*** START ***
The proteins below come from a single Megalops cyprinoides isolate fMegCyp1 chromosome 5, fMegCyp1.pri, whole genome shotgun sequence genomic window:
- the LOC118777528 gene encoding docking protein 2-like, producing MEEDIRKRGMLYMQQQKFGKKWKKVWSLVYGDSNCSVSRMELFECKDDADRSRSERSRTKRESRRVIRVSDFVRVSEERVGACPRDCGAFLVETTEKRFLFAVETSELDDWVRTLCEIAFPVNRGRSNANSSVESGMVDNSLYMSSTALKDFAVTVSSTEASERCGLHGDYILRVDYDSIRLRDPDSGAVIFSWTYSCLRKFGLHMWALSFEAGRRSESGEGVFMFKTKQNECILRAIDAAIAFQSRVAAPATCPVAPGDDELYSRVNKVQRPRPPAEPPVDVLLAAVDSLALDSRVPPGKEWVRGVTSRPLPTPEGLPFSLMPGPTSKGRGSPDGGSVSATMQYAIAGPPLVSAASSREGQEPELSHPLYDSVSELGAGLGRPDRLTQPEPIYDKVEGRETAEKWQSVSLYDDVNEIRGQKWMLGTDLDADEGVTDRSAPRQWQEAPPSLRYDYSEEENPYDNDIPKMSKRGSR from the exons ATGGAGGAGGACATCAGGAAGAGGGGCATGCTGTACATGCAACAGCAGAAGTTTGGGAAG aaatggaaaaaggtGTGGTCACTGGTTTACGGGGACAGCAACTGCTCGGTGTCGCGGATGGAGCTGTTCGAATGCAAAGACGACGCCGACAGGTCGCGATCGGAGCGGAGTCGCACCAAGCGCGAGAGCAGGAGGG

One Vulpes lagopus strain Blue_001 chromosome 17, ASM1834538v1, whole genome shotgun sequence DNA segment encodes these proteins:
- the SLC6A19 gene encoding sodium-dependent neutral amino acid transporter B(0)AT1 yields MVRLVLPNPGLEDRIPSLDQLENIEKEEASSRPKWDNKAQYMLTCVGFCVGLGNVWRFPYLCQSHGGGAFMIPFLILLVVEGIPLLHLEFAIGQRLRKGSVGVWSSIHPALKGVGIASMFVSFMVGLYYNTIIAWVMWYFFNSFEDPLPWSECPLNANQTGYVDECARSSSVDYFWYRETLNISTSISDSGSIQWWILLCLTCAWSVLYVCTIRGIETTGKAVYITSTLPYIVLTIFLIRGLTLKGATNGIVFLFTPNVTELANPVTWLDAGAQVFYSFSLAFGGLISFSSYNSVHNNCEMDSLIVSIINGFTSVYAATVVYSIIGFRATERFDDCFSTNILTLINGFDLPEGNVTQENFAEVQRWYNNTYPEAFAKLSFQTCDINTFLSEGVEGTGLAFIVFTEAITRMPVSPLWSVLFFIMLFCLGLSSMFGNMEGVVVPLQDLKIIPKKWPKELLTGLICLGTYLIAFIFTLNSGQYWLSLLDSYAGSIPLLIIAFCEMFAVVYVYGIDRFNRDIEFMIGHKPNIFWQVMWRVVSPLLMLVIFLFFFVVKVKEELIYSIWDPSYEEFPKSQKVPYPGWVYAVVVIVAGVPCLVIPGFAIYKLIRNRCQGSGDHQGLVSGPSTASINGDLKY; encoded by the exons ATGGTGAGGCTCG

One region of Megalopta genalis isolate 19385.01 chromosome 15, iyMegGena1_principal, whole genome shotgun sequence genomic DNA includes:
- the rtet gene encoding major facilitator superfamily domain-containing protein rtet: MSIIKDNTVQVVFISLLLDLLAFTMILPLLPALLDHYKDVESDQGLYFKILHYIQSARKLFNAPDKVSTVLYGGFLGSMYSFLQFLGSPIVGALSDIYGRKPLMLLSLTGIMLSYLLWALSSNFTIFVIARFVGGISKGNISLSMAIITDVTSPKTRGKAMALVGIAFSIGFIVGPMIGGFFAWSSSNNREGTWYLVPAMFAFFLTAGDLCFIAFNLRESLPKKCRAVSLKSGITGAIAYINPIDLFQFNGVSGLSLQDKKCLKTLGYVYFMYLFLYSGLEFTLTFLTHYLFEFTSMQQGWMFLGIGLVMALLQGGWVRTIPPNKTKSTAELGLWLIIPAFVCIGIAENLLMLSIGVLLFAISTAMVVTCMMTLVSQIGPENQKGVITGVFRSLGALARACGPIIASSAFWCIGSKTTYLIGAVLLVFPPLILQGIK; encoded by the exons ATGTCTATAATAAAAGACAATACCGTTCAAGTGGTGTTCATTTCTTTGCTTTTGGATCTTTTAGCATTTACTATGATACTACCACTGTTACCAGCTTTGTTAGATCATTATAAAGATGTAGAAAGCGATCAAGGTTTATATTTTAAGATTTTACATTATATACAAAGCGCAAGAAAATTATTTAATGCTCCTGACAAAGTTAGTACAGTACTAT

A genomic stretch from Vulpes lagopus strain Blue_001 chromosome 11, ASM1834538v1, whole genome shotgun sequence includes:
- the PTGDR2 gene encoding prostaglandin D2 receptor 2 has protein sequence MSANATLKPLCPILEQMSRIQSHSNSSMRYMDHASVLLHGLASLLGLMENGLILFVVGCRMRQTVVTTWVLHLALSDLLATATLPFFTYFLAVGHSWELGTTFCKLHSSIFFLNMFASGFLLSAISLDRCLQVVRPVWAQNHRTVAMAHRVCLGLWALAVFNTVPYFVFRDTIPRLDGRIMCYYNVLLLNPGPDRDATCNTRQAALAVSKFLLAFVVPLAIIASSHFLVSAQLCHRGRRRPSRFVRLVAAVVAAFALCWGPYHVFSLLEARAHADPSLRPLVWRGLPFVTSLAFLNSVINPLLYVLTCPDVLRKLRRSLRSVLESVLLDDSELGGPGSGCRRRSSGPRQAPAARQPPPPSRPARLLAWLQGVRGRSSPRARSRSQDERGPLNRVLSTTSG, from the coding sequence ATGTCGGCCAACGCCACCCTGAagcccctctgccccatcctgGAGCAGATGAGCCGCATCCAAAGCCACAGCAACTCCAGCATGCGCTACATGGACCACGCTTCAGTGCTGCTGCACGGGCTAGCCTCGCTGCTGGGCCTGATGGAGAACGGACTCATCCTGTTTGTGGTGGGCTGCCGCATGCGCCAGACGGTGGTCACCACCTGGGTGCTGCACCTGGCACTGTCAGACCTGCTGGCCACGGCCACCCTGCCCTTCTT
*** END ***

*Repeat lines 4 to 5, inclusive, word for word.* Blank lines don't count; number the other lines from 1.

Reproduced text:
- the SLC6A19 gene encoding sodium-dependent neutral amino acid transporter B(0)AT1 yields MVRLVLPNPGLEDRIPSLDQLENIEKEEASSRPKWDNKAQYMLTCVGFCVGLGNVWRFPYLCQSHGGGAFMIPFLILLVVEGIPLLHLEFAIGQRLRKGSVGVWSSIHPALKGVGIASMFVSFMVGLYYNTIIAWVMWYFFNSFEDPLPWSECPLNANQTGYVDECARSSSVDYFWYRETLNISTSISDSGSIQWWILLCLTCAWSVLYVCTIRGIETTGKAVYITSTLPYIVLTIFLIRGLTLKGATNGIVFLFTPNVTELANPVTWLDAGAQVFYSFSLAFGGLISFSSYNSVHNNCEMDSLIVSIINGFTSVYAATVVYSIIGFRATERFDDCFSTNILTLINGFDLPEGNVTQENFAEVQRWYNNTYPEAFAKLSFQTCDINTFLSEGVEGTGLAFIVFTEAITRMPVSPLWSVLFFIMLFCLGLSSMFGNMEGVVVPLQDLKIIPKKWPKELLTGLICLGTYLIAFIFTLNSGQYWLSLLDSYAGSIPLLIIAFCEMFAVVYVYGIDRFNRDIEFMIGHKPNIFWQVMWRVVSPLLMLVIFLFFFVVKVKEELIYSIWDPSYEEFPKSQKVPYPGWVYAVVVIVAGVPCLVIPGFAIYKLIRNRCQGSGDHQGLVSGPSTASINGDLKY; encoded by the exons ATGGTGAGGCTCG

One region of Megalopta genalis isolate 19385.01 chromosome 15, iyMegGena1_principal, whole genome shotgun sequence genomic DNA includes: